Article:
These are respected patriots that cannot be easily replaced but to engender greater diversity of views, we will soon be bringing new people on board to further enrich our discussions. Notwithstanding, we believe it is important to interrogate the last one year in the life of our nation by placing the current administration before a mirror. The image, as to be expected, is not a particularly pleasant one but it is nonetheless necessary at a time like this so that course corrections can be made by a government that still has three years to deliver on its promises.
In the opening shot, Dr Chidi Amuta argues that given the way things are in Nigeria today, if President Buhari were to drive through the same campaign venues and city streets where excited crowds reached out to touch his magic garment in expectation of a better life a year ago, chances are that the hecklers may now outnumber the praise singers.
On his part, Mr Femi Falana, SAN, is of the opinion that under the current dispensation, there seems to be recourse to arbitrary use of power by certain institutions of state. He also argues that aside disobedience of court orders, the government has engaged in the illegal detention of citizens without trial.
Dr Okey Ikechukwu makes a strong argument about the ideological disconnect between the Buhari persona and the motley crowd of itinerant, aggrieved and generally desperate politicians of no particular ideological persuasion who grouped, or regrouped, under the the ruling All Progressives Congress (APC).
In looking at the misery index, Mr. Peter Ishaka, x-rays the growing disappointment by many Nigerians about certain poverty indicators and the fact that their lives may not be getting better despite all the electioneering promises of last year. President Buhari, according to Mr Sonnie Ekwowusi, conveys the impression both in his speech and action that he is doing the Nigerian people a favour by being their leader.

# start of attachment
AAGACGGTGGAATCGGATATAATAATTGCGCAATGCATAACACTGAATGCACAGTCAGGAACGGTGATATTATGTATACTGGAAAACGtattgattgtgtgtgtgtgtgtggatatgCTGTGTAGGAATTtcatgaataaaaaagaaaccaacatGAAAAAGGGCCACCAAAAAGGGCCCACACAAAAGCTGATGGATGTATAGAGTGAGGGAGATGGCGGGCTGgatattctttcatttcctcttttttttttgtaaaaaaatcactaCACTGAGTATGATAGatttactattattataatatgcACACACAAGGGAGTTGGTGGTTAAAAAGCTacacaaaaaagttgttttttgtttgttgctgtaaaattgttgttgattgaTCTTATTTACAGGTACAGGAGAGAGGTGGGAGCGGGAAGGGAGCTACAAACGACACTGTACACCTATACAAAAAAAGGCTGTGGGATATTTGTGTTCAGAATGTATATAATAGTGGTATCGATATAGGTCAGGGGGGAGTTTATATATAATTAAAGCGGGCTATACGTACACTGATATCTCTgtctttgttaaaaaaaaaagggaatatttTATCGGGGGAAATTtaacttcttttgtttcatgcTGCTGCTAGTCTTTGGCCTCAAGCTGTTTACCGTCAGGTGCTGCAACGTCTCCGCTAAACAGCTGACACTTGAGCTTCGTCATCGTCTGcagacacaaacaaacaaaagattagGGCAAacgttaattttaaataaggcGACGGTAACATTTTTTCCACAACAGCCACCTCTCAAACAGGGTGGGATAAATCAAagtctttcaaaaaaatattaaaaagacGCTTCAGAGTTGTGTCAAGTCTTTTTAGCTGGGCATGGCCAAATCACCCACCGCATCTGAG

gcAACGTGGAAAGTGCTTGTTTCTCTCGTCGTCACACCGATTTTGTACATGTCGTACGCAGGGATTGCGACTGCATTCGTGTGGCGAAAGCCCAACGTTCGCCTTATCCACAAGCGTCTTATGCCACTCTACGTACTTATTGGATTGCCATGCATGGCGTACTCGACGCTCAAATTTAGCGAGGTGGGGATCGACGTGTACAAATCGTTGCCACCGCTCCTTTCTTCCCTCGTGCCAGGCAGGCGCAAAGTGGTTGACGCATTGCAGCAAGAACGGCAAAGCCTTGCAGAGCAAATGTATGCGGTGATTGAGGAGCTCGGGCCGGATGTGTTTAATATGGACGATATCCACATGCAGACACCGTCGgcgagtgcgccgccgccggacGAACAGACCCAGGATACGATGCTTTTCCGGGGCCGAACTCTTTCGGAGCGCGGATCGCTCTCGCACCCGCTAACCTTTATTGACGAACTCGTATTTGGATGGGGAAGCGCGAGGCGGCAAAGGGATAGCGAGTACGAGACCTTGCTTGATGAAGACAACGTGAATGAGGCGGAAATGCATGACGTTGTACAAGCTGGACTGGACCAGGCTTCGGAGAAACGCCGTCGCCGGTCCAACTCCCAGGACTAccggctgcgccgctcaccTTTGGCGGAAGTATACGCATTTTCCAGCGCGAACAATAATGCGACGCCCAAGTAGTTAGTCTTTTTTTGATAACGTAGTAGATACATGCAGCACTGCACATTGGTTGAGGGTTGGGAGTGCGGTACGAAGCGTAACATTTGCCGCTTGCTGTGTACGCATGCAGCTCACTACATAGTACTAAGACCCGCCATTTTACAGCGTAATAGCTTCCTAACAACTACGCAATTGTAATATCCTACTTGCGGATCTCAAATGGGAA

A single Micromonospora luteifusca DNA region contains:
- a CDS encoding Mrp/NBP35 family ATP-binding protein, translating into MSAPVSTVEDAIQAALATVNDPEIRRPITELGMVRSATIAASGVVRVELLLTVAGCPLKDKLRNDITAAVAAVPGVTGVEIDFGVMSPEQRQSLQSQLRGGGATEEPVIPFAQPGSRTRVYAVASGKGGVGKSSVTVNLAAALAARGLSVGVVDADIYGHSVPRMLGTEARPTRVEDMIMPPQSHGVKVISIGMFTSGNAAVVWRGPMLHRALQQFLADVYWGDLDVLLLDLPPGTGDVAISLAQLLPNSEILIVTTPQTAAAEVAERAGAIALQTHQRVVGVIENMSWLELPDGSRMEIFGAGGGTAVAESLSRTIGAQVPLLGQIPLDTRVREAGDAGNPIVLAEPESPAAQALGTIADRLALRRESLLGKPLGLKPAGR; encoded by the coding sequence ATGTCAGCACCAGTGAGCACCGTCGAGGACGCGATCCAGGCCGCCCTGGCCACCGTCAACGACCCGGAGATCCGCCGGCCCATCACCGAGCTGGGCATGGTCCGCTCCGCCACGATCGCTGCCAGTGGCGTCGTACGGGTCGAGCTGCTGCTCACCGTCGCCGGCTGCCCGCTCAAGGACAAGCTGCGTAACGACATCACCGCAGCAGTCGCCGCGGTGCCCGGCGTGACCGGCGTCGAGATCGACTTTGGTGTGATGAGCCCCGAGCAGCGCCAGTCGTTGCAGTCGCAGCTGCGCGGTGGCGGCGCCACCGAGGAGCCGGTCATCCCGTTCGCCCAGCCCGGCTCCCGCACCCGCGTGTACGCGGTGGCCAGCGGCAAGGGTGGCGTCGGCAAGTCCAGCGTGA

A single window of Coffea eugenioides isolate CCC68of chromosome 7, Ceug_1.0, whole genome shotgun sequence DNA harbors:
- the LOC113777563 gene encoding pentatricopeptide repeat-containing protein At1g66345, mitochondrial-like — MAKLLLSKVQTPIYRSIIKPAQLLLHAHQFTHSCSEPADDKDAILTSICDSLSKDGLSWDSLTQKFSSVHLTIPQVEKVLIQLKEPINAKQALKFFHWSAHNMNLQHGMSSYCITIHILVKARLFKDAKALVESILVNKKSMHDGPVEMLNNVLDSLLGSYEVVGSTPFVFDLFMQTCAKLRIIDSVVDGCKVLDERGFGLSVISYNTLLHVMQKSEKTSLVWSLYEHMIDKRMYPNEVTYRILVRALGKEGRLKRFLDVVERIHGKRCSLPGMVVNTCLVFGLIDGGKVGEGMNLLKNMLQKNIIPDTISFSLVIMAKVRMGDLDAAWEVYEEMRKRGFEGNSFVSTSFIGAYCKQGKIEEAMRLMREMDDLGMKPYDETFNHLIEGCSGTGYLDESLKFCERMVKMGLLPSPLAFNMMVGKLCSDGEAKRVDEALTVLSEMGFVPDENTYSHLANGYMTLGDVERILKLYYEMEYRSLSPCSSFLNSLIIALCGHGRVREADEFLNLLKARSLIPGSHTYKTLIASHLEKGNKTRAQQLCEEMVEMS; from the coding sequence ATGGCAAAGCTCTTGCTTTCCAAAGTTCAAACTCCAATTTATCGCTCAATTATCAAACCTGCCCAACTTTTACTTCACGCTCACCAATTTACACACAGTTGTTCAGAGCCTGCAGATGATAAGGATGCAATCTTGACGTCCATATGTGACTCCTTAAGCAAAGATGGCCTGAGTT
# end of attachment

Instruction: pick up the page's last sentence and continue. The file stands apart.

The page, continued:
Given his rich banking experience, Dr Alex Otti MFR, believes the time is ripe for the government to start the process of deregulating the foreign exchange market because as things stand, “we may get to a point where we will not have any more dollars to sell at a subsidized rate. What do we do if we get there?” he asked. Mr Tony Uranta highlights some of the issues of the last one year which include the killing in Zaria of more than 300 Nigerians in controversial circumstance; the incessant clashes between farmers and herdsmen as well as what he considers policy flip-flops and the 2016 Budget abracadabra.
In his inimitable style, Mr Bisi Ogunbadejo portraits with is cartoon what most politicians do, especially in a season like this. To Bolaji Adebiyi, one year into the Buhari administration, Nigerians are still waiting to see the Change they voted for. This reporter would rather look beyond Abuja to see whether there are states where change is already making meaning with Kaduna providing a good example.
While it is difficult to write the story of an administration on the basis of just one year in office, it is our hope that by next year, the Buhari administration would have stabilized and taken measures to reposition the economy for peace and prosperity while consolidating on its achievements in tackling security and fighting corruption.
Chairman, Editorial Board